The Old Testament doesn’t contain our law or covenant for today (De 4:13; Ex 20:8-11). It’s purpose was to bring us to Christ, and now that Jesus Christ came, we’re no longer under the law (Ga 3:19, 24-25). It “died” when Jesus died, completely fulfilling the law and covenant (Co 2:14-17).
And yet, Christians still have the Old Testaments in their Bibles and even study the Old Testament. Why?
The Old Testament is Scripture. The Old Testament was revealed by God Himself. Paul wrote: “All Scripture is given by inspiration of God, and is profitable for doctrine, for reproof, for correction, for instruction in righteousness” (2 Ti 3:16)
History. The Old Testament contains records of our physical (creation) and spiritual (God’s plan of redemption) heritage.
Sin and salvation. God knew man would sin and had a plan to redeem him (2 Ti 1:9-10). The Old Testament records sins and their consequences. We see God choosing and guiding a family (Israel) through which the Savior, Jesus Christ would come to redeem mankind.
God keeps His promises. Many promises are made by God and consistently kept in Scripture. He will not, and cannot lie (Ti 1:2; He 6:18). The Old Testament vividly shows that God will do what He says so we can trust that God will certainly both judge and reward as He has promised.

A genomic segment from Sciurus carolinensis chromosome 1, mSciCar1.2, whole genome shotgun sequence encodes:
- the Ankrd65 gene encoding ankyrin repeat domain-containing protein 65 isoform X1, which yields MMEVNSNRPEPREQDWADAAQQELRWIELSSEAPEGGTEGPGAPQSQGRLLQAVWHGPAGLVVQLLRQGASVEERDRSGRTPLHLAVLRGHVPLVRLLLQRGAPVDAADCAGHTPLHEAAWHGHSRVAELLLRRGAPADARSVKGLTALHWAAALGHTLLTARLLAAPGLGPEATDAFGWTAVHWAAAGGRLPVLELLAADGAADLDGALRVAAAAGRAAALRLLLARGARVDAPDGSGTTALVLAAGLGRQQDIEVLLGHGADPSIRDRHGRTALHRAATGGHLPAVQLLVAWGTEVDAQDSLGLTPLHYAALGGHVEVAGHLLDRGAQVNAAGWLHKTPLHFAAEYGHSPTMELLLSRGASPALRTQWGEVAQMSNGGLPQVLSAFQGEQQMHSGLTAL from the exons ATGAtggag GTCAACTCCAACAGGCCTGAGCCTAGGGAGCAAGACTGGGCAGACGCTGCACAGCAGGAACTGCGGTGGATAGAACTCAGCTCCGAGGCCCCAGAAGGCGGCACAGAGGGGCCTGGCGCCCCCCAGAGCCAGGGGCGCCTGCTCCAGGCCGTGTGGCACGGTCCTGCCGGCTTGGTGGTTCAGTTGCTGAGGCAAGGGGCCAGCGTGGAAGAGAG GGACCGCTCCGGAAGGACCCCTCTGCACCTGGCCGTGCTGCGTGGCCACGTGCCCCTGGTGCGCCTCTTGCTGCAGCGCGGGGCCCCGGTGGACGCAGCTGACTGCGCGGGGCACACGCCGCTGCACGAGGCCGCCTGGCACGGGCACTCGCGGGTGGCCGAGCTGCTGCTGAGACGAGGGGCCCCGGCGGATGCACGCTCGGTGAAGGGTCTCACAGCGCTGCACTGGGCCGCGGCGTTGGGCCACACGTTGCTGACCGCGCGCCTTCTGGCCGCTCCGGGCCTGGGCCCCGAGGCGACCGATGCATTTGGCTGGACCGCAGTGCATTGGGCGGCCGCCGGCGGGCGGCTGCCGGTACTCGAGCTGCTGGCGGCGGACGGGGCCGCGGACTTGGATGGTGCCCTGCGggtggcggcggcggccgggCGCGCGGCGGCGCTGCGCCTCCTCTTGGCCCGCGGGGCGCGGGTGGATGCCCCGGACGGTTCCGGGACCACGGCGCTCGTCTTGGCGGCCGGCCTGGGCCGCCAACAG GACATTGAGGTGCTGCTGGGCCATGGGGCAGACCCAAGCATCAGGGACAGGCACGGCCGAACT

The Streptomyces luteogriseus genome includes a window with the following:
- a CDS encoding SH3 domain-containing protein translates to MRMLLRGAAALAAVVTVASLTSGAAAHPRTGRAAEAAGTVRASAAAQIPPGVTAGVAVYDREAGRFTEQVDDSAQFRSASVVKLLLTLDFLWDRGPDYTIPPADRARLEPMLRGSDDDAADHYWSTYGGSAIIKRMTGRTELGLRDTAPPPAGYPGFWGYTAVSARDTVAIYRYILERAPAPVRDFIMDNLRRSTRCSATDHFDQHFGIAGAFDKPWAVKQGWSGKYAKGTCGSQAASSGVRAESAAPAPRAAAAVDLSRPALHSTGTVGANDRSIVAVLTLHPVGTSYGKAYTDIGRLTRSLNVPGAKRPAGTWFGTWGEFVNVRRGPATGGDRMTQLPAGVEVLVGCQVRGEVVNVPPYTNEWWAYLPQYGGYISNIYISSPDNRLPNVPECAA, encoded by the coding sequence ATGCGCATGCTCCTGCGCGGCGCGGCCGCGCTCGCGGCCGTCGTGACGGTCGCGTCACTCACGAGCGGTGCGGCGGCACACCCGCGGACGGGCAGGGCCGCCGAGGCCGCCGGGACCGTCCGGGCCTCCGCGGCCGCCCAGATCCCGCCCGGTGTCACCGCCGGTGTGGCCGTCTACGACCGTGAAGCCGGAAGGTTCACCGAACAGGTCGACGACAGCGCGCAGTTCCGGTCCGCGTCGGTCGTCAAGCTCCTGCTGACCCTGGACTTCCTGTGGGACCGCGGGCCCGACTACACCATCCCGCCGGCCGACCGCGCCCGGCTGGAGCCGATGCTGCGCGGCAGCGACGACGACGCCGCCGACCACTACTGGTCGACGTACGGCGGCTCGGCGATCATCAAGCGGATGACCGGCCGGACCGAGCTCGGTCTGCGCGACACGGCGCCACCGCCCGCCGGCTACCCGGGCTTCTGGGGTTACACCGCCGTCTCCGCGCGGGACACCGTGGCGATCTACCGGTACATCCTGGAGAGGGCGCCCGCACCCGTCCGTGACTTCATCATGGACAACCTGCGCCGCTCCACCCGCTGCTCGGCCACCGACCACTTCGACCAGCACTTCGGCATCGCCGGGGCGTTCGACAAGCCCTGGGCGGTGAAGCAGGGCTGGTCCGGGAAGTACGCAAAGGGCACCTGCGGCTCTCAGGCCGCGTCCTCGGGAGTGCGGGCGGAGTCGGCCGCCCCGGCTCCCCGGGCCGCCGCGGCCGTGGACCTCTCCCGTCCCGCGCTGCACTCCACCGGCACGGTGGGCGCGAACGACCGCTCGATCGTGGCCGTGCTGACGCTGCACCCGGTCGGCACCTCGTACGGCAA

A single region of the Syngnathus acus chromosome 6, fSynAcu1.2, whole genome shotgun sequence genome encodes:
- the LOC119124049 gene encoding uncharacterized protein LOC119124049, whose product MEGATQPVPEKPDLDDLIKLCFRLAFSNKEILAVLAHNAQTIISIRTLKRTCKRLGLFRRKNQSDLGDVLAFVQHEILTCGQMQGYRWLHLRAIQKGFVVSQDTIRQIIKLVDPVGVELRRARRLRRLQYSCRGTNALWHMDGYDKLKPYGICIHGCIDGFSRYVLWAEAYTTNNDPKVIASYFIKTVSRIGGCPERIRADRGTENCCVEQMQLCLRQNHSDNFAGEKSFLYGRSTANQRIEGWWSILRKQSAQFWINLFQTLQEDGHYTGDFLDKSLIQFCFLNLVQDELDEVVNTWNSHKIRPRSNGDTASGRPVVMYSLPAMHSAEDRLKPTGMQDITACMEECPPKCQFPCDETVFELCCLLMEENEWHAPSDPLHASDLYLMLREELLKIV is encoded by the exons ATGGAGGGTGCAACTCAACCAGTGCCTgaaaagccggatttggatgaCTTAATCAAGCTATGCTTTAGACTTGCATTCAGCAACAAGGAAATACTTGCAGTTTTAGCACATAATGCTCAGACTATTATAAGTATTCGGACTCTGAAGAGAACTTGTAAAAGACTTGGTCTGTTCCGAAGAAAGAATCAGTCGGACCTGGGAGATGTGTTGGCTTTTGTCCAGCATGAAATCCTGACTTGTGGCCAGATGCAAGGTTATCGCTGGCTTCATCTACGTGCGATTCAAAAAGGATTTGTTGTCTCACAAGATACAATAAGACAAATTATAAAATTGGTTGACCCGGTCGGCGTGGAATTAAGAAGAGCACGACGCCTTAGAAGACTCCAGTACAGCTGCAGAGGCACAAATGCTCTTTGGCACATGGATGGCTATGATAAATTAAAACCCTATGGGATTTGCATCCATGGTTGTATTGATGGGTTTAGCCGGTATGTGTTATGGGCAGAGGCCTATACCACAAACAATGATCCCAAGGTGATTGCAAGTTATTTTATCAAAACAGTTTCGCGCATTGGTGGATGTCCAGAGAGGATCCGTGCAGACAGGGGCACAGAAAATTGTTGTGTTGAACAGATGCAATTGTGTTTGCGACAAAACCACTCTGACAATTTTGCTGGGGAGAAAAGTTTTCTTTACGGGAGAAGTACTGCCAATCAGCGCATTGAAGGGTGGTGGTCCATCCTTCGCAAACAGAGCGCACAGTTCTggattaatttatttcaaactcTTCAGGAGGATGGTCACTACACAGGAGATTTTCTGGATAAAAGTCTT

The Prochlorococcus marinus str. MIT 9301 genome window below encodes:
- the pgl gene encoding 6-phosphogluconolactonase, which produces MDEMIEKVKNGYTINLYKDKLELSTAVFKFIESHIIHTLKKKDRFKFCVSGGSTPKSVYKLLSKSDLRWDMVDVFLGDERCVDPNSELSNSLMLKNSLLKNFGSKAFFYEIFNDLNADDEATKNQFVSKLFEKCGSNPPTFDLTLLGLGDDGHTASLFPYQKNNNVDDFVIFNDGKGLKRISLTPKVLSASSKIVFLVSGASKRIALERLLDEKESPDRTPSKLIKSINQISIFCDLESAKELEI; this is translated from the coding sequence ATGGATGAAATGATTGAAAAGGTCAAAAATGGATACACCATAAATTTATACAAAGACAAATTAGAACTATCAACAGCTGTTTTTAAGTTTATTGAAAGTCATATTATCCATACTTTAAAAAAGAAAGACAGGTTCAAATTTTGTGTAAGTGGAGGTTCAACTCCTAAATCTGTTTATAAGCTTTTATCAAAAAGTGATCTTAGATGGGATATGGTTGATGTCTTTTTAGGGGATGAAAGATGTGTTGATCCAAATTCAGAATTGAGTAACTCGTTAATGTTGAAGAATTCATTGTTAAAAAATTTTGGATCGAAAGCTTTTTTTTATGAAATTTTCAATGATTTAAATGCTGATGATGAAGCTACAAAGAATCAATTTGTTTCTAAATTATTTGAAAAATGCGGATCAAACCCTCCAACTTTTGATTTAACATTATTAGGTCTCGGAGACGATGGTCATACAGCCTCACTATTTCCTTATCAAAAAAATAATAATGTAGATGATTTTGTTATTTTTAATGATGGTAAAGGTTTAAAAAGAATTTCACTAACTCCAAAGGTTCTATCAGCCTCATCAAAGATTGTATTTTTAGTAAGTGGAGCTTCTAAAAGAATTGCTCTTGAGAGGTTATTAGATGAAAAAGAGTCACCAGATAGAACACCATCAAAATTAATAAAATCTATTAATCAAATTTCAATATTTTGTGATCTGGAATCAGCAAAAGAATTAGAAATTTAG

Important examples. Not only do we have examples of God’s character, but also many people we can imitate or learn from their mistakes (Jude 7; 1 Co 10:1-12; He 11; Ja 5:10).
References and quotations. The New Testament quotes or refers to the Old Testament over 300 times. We will understand the New better when we understand the Old better.
Types and anti-types (shadows and realities). Many people, places, and things in the Old were pointing toward the New (He 8:5; 10:1; Co 2:17). They can help us see and understand their fulfillments in the New.
Prophecy. There are many Old Testament prophecies that especially help us identify Jesus as the Christ.
Eternal principles: Although it is not our law, the Old Testament contains God’s original intentions for some things (compare Ge 1:27; 2:24 and Mt 19:8). Jesus many times said things like, “Have you not read…” – saying that they should have known and learned principles from the Old Law.
“For whatever things were written before were written for our learning, that we through the patience and comfort of the Scriptures might have hope” (Ro 15:4)